Allow a minimum of 90 minutes for your drinks reception if you’re hoping to have lots of photos (particularly group shots). But try not to be away for photos too long if people are waiting around for you. After all, they're there because of the two of you, so you might as well spend as much time with them as possible. Make sure you’ve catered for your guests appropriately with enough drinks to go around and perhaps some form of entertainment such as live music or a magician or grass games.
If you have an early ceremony (12pm-1pm), chances are your guests will miss lunch so they’ll be hungry. It’s therefore good to have some kind of canapés during the drinks reception. If your guests are travelling via communal transport you’ve arranged between venues, then consider giving out snacks and drinks en route, such as mini champagne, water bottles and snacks.
Chat to your photographer to make sure you’ve budgeted enough time for them to work their magic. As a guideline, you should allow 3-4mins per group shot and at least half an hour for your private couple’s portraits. If you want a big group shot of all your guests (N.B. be realistic about this expectation: it’s fine to ask for if you have 50-100 guests but if you have 200+ it’s unlikely you’ll even be able to see all their faces), the best time to coordinate this image is when your guests are all together. Therefore, try to fit it in either straight after the ceremony or just before they go into dinner.
Ask your photographer when the best time of day will be for your portraits, especially if you want to get the golden hour for the best lighting. You could always split it into a couple of parts – maybe sneak off between courses during your wedding reception if you need to get a few more shots in and make the most of the light - or you could always opt for a ‘first look’ where you have portraits taken before the ceremony.
As tempting as it might be to not have portraits as you don’t want to miss time with your guests its also important for you as a couple to have a bit of alone time together to take it all in and your portrait session provides the perfect opportunity for you to do this.
Make sure you leave enough time for your guests to be seated for dinner. There’s a lot of loitering between the call to dine, guests checking the table plan/escort table and finding their seats. You’ll also want to make sure that service starts with wine being poured (and potentially bread served) before you’re announced into the room.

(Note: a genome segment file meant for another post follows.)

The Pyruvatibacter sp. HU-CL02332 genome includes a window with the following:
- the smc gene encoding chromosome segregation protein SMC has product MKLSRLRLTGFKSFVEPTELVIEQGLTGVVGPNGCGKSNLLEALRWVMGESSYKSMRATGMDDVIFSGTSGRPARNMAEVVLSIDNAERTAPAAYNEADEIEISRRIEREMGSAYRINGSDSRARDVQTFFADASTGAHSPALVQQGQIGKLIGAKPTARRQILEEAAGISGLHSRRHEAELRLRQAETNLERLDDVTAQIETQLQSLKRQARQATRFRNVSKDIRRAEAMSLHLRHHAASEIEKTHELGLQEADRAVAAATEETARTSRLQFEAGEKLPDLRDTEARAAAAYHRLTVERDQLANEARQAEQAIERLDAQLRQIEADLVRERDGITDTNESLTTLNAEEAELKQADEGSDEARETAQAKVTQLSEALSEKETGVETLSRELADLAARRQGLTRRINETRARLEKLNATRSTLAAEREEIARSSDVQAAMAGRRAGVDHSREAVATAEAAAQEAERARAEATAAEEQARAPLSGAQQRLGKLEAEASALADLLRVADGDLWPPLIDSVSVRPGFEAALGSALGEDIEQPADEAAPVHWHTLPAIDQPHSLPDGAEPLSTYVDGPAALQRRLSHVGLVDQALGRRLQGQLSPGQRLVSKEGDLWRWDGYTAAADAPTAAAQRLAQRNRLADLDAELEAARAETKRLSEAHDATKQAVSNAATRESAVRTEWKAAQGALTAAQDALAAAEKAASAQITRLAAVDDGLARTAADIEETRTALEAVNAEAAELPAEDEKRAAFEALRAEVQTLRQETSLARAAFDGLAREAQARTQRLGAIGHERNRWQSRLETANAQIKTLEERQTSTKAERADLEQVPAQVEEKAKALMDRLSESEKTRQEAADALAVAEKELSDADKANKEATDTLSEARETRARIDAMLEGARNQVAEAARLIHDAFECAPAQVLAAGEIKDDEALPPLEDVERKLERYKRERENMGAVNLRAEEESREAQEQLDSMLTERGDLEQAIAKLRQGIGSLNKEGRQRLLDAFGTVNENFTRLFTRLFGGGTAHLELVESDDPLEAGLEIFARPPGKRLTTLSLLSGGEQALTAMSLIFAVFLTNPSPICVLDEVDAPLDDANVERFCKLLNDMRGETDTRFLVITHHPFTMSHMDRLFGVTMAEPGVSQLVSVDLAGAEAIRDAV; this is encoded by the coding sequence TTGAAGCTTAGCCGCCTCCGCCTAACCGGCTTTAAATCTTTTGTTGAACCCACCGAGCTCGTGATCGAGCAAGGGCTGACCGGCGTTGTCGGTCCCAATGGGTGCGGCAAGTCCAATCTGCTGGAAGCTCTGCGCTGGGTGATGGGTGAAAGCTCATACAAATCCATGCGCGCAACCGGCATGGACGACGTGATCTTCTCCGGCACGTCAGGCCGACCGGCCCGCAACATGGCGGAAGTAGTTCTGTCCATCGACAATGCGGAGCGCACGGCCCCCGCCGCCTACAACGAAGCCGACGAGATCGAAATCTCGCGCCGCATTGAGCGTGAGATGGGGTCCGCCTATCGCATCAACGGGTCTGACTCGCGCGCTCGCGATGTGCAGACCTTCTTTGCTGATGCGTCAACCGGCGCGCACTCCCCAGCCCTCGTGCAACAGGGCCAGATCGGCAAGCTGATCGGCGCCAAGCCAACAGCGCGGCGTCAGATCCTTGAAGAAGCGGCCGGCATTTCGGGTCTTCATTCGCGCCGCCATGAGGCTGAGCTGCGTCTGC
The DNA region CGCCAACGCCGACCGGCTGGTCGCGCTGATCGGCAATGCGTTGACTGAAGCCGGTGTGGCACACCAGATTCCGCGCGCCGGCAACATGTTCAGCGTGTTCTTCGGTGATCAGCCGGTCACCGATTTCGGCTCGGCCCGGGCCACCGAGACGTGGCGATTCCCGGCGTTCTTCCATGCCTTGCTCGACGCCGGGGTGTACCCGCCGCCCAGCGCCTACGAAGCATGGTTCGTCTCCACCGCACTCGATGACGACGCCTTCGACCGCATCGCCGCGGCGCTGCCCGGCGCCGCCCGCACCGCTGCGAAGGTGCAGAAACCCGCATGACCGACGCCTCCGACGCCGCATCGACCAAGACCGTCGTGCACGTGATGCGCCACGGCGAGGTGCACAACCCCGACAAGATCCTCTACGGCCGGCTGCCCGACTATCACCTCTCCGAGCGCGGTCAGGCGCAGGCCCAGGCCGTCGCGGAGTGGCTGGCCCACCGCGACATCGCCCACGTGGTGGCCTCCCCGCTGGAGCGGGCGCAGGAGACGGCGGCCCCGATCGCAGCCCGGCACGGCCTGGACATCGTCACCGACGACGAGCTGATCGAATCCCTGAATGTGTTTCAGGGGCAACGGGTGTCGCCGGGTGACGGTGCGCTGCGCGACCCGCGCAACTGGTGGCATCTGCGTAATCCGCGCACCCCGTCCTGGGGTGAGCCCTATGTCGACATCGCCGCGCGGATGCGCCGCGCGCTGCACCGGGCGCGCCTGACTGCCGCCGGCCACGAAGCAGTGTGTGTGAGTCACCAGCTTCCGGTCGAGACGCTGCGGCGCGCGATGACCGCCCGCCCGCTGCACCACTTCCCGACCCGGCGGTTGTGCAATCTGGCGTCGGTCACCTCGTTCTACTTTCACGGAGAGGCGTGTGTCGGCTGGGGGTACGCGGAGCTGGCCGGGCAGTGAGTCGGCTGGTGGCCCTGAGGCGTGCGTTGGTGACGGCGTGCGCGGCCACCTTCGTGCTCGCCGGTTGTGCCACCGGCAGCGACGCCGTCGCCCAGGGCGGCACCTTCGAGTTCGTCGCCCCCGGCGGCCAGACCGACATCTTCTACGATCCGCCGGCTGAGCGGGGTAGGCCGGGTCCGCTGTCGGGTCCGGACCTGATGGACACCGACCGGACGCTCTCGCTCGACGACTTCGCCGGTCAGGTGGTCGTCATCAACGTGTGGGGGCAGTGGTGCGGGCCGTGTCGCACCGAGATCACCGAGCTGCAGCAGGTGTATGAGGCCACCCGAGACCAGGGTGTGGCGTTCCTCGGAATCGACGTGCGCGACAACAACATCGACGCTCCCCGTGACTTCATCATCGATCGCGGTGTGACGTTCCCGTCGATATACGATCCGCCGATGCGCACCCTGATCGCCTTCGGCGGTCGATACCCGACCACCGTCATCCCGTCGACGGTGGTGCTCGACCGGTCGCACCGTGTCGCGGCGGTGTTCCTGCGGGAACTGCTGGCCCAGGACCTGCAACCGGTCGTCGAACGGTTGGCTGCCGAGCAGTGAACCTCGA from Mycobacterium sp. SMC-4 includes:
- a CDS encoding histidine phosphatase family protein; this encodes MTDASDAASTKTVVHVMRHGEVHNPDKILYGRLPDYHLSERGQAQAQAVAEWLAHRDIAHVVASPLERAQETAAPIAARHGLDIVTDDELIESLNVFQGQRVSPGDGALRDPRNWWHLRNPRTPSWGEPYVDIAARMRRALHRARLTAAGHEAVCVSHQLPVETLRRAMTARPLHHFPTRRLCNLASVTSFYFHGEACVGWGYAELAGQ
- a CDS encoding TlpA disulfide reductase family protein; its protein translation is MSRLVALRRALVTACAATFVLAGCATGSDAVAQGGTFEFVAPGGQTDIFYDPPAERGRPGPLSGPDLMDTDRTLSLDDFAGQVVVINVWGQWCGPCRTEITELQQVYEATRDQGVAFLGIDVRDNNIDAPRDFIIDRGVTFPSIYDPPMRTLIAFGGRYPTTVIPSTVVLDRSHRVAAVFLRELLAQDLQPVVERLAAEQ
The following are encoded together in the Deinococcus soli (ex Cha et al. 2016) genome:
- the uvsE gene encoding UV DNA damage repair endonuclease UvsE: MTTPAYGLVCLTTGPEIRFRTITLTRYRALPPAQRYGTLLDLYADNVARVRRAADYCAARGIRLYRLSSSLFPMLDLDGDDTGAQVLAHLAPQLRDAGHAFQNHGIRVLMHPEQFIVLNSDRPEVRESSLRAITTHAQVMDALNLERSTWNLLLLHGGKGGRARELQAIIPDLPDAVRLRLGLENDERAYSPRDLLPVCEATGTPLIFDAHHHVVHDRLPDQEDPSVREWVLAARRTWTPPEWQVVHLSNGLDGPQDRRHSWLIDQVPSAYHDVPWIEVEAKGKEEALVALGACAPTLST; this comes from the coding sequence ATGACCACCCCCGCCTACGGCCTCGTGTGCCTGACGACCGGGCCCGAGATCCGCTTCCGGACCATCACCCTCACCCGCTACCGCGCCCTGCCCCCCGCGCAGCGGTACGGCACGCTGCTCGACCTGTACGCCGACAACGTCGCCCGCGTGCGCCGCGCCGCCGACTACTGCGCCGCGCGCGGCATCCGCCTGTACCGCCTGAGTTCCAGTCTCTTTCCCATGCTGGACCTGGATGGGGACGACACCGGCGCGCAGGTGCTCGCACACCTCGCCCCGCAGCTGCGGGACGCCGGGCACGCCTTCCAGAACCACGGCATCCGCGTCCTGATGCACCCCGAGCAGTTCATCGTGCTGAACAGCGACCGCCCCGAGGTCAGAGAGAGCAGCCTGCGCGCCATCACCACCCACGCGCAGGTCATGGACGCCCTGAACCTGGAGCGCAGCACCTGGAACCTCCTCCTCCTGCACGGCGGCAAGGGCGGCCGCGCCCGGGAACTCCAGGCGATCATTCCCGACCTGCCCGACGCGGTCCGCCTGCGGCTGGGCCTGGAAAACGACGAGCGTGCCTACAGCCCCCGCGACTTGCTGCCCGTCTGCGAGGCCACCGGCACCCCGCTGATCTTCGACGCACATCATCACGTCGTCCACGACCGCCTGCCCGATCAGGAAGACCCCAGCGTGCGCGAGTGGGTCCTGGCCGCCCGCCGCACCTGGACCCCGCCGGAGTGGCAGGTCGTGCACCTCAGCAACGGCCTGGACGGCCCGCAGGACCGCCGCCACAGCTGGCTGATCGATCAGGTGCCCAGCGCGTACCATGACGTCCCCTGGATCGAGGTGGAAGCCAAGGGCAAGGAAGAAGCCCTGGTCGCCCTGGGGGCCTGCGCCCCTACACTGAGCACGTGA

Your caterers should provide a detailed breakdown of how long service will take. The number of guests and your choice of food will make a difference. Remember that your caterers will need to take into account the facilities as well, for example the distance of the tables from the kitchen and the number of staff being coordinated. If you’re having external caterers, make sure they’ve familiarised themselves with the venue to consider all of these factors.
You should allow at least 10 minutes for each speaker during the speeches (but tell each one they only have 3 minutes - trust me on this), bearing in mind that they will also need to be introduced. Ask each speaker how long they think they’ll need and then double it – everyone always underestimates or approximates the duration of their speech. This is another consideration to feedback to your caterers if you decide to have speeches before dinner. If dinner is running late you could serve tea and coffee with the dessert or maybe start speeches once dessert has been served.
Make sure you know what time your reception must end – clarify with your venue if all guests must be out by then, or if it’s simply the cut off time for your DJ/band and everyone can exit thereafter. If you need to, ensure that your transport is booked well in advance and perhaps even get your planner/point of contact to make a follow up call on the afternoon of your wedding to confirm the booking.
Finally take time together during the day to take it all in, this is your wedding day and you have all your closest family and friends with you so savour the moment and enjoy the day.
When you realise the extent of all the planning, co-ordinating, organising, setting up and herding of people involved in one wedding day, it’s no wonder so many couples choose to hire a wedding planner!